In 2015-16 total Queensland engineering construction activity (e.g. roads, bridges, water, sewerage and mines) declined by 39.4%, largely driven by a 43% decline in private engineering construction expenditure, particularly heavy industry (e.g. highways, bridges and tunnels).   After an increase of 3.0% to $19.1 billion in 2016-17, further increases of 18.7% to $22.7 billion in 2017-18 and 14.7% to $26 billion in 2018-19 are forecast, due to the recommencement of heavy industry projects that were stalled or cancelled at the completion of the last LNG construction phase. 

The average number of people employed in the Queensland building and construction industry (residential dwelling, non-residential building and engineering sectors including contractors, trade contractors and consultants) in 2017 was 230,000. 

Building Industry and Policy Contractor and Consultant tracking survey

To help understand the state of the building and construction industry cycle in Queensland, the Department of Housing and Public Works conducts quarterly research surveys with contractors and consultants registered with the department’s prequalification (PQC) System. In the December quarter 2017, Kantar Public surveyed respondents across conditions including employment supply, workloads and labour costs.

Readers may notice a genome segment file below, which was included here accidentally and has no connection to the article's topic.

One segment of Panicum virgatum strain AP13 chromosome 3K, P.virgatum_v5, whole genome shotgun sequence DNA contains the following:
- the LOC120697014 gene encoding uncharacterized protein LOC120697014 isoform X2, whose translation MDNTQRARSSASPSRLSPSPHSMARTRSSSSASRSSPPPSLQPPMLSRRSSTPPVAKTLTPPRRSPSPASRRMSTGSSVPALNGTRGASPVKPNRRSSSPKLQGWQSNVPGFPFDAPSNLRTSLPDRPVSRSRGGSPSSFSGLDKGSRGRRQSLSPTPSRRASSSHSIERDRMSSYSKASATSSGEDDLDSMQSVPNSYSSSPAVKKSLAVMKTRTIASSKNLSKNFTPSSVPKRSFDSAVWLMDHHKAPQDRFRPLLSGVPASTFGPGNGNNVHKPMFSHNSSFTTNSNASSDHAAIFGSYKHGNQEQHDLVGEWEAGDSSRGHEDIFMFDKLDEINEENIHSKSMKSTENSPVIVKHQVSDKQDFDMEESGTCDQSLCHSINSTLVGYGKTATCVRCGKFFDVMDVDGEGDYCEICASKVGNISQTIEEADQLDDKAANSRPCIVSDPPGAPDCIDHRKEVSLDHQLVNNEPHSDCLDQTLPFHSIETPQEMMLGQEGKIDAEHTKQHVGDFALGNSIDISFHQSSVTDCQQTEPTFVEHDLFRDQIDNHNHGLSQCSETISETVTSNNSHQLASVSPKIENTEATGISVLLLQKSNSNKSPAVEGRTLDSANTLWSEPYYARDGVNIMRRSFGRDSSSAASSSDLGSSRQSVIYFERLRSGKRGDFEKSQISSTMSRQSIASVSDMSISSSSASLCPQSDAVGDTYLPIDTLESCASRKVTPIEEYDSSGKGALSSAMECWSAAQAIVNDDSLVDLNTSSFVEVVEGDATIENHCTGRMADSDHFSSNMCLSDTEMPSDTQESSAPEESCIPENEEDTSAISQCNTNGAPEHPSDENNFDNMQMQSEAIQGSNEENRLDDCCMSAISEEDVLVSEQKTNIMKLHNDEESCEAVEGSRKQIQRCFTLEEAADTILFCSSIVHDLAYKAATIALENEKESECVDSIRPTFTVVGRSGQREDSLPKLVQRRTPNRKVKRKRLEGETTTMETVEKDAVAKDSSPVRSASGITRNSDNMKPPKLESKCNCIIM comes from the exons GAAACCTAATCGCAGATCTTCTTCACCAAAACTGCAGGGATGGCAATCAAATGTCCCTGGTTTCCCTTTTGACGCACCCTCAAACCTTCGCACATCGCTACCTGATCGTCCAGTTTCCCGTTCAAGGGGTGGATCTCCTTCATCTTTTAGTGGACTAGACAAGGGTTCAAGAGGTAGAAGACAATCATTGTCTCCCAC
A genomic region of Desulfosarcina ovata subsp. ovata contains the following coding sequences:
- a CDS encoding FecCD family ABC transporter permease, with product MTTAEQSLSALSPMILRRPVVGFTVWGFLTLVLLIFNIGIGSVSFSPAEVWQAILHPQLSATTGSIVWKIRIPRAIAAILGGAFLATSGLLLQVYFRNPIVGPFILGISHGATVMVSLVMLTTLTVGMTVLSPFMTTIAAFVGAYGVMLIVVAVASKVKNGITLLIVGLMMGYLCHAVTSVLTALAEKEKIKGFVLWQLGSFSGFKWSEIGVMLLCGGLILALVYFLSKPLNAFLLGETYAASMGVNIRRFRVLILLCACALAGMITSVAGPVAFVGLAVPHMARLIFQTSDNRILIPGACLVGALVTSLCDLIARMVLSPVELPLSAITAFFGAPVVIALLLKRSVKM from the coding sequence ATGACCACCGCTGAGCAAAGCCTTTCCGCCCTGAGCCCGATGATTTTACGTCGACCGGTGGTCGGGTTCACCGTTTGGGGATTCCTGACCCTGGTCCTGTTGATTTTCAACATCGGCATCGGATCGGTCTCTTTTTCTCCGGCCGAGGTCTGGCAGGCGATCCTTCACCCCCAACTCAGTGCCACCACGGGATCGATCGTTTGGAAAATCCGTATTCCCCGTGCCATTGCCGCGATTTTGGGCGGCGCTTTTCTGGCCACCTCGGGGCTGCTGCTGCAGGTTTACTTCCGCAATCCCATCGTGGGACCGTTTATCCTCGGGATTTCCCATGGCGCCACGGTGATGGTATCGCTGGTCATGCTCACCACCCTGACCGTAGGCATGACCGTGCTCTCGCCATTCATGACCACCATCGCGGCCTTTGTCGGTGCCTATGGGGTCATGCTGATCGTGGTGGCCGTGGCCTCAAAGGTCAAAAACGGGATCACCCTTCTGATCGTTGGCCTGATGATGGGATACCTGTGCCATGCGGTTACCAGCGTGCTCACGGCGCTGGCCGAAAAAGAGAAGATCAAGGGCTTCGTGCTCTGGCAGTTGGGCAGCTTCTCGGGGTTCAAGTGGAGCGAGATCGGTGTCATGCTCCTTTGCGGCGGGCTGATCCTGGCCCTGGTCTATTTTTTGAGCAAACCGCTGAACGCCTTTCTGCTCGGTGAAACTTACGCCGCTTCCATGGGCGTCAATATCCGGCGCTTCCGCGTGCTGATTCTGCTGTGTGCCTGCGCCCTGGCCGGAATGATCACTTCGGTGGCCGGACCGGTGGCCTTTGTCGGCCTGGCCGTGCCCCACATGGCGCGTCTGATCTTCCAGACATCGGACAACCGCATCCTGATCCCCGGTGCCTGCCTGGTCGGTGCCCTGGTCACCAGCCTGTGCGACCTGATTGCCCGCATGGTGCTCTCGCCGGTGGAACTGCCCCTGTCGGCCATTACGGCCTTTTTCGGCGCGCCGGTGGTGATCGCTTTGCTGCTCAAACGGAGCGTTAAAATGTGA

Contractors

Contractors indicated on average they were operating at 68% of capacity in the December quarter, representing a decrease of 1% from September quarter 2017. In the last three months 82% of contractors reported their workload had either increased or remained the same (compared to 67% in September quarter). There was continued strong optimism regarding the forward view of work and planning, with 53% of contractors believing their workload would increase over the next three months to March 2018 (51% in September quarter).

Most contractors (58%) felt labour costs would remain the same over the next three months, however 38% believed they may still increase. 67% of contractors projected the cost of building materials would increase in the same period. This result was significantly higher than in September quarter 2017 (44%) and represented the highest result over the last two years.

In the December quarter, 21% of contractors reported difficulty employing subcontractors overall (down from 26% in September quarter). In the same period and representing the first decline since September quarter 2016, 31% of contractors reported having difficulty finding suitably experienced or qualified subcontractors (compared to 44% in September quarter). Over half of all contractors (55%) suggested the difficulty employing subcontractors was amongst a small number of specific trades.